The councilmember recently took to his Facebook page, telling friends and constituents he was “out of the rough patch” and posting a photo of himself smiling in the hospital bed.

“Doctors are shocked — I am way ahead of recovery schedule. They attribute it to whiskey and my thick Irish skull,” Halloran joked.

While Halloran — who is running for Congress in the 6th District — recovers, he said his office will run 100 percent in his absence for constituent issues. Stites said the councilmember would be off the campaign trail for a short time, “but it does not affect his long-term plans.”

“He is in it to win it,” Stites said.

Steve Lavin to undergo cancer surgery today


| brennison@queenscourier.com

Photo Courtesy of St. John's University

St. John’s Coach Steve Lavin will undergo surgery today to treat his prostate cancer which was diagnosed last fall.

Lavin, entering his second year on the Johnnies sideline, coached the Red Storm to their most successful season in a decade last year. It was only after the season that the school announced that the 47 year old had been diagnosed with an early stage of the disease during the season.

“The advantage of early detection is that we were afforded the time to research all options,” said Lavin. “After weighing treatment options with the experts at Sloan we have decided surgery is the best path to take for my particular prostate cancer condition.”

Lavin is expected to return to his coaching responsibilities after a short recovery period. The season kicks-off on October 15 with the team’s first practice following a tip-off event the prior night.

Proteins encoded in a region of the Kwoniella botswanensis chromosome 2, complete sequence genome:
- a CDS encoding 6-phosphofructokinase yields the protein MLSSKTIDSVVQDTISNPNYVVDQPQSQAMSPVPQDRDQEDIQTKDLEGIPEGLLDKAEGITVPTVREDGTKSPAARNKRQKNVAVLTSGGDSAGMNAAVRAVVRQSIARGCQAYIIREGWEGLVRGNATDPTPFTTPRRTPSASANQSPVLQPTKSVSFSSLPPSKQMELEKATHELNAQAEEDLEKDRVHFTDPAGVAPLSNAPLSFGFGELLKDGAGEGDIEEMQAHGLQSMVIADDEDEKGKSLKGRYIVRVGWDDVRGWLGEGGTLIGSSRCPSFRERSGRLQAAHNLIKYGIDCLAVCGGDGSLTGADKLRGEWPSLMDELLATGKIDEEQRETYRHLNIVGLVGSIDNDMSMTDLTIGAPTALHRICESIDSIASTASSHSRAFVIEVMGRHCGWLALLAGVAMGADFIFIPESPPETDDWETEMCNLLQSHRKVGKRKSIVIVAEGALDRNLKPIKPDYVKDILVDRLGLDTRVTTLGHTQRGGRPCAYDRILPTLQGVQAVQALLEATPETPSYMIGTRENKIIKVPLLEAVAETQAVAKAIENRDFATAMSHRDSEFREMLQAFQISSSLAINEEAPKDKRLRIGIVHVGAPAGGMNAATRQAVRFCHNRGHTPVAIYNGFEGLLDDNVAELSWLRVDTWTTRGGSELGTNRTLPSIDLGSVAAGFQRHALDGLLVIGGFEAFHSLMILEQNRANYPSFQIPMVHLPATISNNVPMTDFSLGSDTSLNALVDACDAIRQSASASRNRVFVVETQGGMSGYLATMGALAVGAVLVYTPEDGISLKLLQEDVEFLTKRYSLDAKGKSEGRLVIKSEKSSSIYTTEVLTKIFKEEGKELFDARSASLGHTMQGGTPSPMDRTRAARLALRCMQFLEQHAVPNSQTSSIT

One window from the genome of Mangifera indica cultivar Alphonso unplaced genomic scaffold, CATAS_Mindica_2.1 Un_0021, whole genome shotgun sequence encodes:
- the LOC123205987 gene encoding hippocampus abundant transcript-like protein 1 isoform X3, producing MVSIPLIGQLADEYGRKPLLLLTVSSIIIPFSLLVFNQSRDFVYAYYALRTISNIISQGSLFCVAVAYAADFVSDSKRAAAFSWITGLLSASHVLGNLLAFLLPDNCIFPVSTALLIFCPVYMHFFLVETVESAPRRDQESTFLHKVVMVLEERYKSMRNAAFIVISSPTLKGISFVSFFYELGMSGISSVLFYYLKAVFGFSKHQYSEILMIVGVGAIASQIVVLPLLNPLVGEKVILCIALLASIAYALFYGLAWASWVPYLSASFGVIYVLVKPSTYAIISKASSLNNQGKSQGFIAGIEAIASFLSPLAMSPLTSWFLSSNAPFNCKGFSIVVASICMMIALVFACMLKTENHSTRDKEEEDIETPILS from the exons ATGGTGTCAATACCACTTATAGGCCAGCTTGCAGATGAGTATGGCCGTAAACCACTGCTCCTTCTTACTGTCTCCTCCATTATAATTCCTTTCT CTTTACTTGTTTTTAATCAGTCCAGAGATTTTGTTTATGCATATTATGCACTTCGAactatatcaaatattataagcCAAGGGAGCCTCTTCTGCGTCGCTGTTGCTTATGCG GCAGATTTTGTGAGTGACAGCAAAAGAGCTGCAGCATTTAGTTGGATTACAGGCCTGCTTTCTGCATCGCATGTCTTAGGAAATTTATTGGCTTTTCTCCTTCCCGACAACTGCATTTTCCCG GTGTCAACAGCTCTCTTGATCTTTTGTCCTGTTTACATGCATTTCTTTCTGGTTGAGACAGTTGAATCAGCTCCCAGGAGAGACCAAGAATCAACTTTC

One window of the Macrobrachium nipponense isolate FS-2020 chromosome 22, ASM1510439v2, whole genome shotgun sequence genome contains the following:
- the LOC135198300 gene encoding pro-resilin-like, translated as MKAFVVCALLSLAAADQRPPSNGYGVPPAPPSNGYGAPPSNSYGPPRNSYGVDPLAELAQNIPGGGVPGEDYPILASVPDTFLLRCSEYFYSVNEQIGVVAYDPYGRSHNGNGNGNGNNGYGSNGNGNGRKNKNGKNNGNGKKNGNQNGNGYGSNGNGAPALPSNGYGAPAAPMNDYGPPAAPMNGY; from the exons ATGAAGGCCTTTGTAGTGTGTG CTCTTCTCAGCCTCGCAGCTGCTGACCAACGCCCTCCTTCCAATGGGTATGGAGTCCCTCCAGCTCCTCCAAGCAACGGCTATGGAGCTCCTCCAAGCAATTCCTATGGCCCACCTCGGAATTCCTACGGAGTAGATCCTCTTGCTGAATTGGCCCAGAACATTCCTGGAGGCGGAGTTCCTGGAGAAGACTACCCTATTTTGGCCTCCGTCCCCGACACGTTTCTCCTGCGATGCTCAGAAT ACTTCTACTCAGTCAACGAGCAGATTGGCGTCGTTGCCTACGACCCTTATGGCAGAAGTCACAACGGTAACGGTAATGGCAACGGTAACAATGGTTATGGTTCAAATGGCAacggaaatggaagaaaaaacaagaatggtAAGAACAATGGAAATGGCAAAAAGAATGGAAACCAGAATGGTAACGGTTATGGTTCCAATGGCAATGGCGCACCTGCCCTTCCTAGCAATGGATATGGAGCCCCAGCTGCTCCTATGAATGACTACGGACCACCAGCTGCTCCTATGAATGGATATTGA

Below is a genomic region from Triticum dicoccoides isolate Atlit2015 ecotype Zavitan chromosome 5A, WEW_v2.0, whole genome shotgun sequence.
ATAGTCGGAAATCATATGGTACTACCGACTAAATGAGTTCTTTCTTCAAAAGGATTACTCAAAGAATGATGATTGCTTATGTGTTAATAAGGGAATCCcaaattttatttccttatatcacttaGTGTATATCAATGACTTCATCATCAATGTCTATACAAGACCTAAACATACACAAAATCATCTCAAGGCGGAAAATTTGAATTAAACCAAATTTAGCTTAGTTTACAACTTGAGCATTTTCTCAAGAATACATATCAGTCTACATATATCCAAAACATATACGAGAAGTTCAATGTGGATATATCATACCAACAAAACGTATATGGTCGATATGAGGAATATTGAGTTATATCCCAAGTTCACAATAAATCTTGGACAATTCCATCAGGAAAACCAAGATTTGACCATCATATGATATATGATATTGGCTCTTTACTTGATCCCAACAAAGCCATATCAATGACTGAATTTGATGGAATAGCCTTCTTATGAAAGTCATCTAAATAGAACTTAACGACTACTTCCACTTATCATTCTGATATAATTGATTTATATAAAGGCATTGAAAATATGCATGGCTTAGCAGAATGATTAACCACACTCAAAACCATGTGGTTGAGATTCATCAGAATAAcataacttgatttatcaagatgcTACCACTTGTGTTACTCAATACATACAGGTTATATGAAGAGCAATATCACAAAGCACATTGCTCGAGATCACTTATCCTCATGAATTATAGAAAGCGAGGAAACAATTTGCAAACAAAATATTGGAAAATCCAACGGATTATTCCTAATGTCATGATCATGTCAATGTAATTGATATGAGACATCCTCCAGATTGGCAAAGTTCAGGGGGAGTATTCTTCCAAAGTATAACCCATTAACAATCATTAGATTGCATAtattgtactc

Memorial Sloan-Kettering’s chairman of the Department of Surgery, Peter T. Scardino, M.D. will perform the surgery. Scardino said that the coach should make a quick and full recovery. It is also highly likely that this treatment will eradicate the cancer, the doctor said

Lavin has involved himself with organizations promoting cancer research and awareness for the past decade, including Coaches vs. Cancer and The V Foundation for Cancer Research.

As part of the Coaches vs. Cancer Suits and Sneakers weekend, Lavin wore white Nike Air Force Ones during the Johnnies upset of Duke to help raise awareness and support the American Cancer Society. Claiming comfort and not superstition, Lavin continued to sport sneakers during games for the remainder of the season.

The Johnnies enter the season looking to build on their success of a year ago when a senior-laden team reached the NCAA tournament. The year’s team features just one returning player – junior guard Malik Stith – and includes seven freshmen.